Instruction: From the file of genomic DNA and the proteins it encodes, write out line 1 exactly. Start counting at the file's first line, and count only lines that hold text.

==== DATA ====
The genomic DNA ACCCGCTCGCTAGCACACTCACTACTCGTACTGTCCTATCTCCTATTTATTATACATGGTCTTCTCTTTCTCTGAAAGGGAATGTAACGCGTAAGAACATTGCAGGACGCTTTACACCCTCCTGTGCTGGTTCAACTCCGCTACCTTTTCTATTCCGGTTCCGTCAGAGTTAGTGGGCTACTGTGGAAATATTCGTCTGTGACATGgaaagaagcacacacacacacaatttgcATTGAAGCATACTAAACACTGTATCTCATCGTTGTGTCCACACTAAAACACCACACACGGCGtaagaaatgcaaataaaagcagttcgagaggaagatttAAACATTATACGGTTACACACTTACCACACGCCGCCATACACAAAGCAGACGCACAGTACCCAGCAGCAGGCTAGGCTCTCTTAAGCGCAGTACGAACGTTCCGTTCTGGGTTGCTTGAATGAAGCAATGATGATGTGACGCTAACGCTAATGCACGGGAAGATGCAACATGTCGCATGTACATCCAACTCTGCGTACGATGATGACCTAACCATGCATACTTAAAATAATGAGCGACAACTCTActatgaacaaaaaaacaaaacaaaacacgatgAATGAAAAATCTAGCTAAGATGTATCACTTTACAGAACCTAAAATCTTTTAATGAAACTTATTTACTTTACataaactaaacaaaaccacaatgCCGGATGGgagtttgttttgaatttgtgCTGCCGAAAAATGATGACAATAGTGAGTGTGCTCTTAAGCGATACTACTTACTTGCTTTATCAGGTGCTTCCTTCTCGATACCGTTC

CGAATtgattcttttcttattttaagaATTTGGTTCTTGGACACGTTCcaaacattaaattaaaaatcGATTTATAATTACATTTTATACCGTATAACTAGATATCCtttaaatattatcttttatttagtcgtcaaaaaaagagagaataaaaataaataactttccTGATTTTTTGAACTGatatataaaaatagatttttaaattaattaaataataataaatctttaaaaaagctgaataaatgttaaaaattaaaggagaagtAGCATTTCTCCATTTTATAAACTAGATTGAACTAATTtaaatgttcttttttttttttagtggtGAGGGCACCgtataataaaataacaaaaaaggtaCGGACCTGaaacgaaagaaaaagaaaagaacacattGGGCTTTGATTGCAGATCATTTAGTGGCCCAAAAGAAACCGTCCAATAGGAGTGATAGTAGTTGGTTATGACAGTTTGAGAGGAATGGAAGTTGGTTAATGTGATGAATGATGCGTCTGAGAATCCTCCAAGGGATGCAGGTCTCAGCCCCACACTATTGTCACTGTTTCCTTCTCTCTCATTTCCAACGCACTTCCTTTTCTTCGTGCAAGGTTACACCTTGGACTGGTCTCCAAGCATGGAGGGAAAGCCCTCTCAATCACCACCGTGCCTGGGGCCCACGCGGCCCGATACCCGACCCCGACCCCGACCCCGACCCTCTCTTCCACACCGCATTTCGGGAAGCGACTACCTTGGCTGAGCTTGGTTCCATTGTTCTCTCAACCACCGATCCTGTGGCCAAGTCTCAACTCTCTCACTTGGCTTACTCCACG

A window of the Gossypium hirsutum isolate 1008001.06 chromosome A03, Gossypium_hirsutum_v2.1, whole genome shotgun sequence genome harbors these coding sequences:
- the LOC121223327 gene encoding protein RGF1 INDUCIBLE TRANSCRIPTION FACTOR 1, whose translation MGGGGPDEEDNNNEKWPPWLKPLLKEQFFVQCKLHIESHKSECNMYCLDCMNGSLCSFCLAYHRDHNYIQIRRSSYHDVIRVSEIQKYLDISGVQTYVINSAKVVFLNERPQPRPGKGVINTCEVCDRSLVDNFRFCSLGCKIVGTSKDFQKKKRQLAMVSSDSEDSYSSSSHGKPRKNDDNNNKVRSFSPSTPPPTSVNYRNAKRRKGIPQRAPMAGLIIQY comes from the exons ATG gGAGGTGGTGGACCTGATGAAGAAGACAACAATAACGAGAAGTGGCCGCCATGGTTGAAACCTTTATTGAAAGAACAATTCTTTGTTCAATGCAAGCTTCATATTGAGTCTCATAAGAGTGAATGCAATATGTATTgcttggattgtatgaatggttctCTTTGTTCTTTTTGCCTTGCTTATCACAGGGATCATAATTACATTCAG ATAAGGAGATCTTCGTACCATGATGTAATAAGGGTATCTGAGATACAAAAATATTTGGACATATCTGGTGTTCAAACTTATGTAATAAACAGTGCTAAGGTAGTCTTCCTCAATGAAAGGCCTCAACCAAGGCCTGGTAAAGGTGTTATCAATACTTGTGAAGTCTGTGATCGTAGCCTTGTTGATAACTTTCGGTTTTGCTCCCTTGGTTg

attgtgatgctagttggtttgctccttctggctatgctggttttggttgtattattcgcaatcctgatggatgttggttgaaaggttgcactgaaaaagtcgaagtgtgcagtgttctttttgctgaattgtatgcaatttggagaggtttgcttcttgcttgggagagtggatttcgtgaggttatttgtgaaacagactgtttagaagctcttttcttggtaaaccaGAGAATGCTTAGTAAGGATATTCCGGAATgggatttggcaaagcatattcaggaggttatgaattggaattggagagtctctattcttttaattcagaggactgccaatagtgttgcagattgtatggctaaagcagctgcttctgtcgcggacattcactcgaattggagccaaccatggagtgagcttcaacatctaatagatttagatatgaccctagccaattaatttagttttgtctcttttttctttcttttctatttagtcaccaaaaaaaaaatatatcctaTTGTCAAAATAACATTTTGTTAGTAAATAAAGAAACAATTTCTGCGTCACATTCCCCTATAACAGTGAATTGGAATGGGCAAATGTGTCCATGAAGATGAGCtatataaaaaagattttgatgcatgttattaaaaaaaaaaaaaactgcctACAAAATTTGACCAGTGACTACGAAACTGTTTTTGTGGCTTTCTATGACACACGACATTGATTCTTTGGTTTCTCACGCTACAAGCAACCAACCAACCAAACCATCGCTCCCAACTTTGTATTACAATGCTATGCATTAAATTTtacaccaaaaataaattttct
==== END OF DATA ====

The genomic DNA ACCCGCTCGCTAGCACACTCACTACTCGTACTGTCCTATCTCCTATTTATTATACATGGTCTTCTCTTTCTCTGAAAGGGAATGTAACGCGTAAGAACATTGCAGGACGCTTTACACCCTCCTGTGCTGGTTCAACTCCGCTACCTTTTCTATTCCGGTTCCGTCAGAGTTAGTGGGCTACTGTGGAAATATTCGTCTGTGACATGgaaagaagcacacacacacacaatttgcATTGAAGCATACTAAACACTGTATCTCATCGTTGTGTCCACACTAAAACACCACACACGGCGtaagaaatgcaaataaaagcagttcgagaggaagatttAAACATTATACGGTTACACACTTACCACACGCCGCCATACACAAAGCAGACGCACAGTACCCAGCAGCAGGCTAGGCTCTCTTAAGCGCAGTACGAACGTTCCGTTCTGGGTTGCTTGAATGAAGCAATGATGATGTGACGCTAACGCTAATGCACGGGAAGATGCAACATGTCGCATGTACATCCAACTCTGCGTACGATGATGACCTAACCATGCATACTTAAAATAATGAGCGACAACTCTActatgaacaaaaaaacaaaacaaaacacgatgAATGAAAAATCTAGCTAAGATGTATCACTTTACAGAACCTAAAATCTTTTAATGAAACTTATTTACTTTACataaactaaacaaaaccacaatgCCGGATGGgagtttgttttgaatttgtgCTGCCGAAAAATGATGACAATAGTGAGTGTGCTCTTAAGCGATACTACTTACTTGCTTTATCAGGTGCTTCCTTCTCGATACCGTTC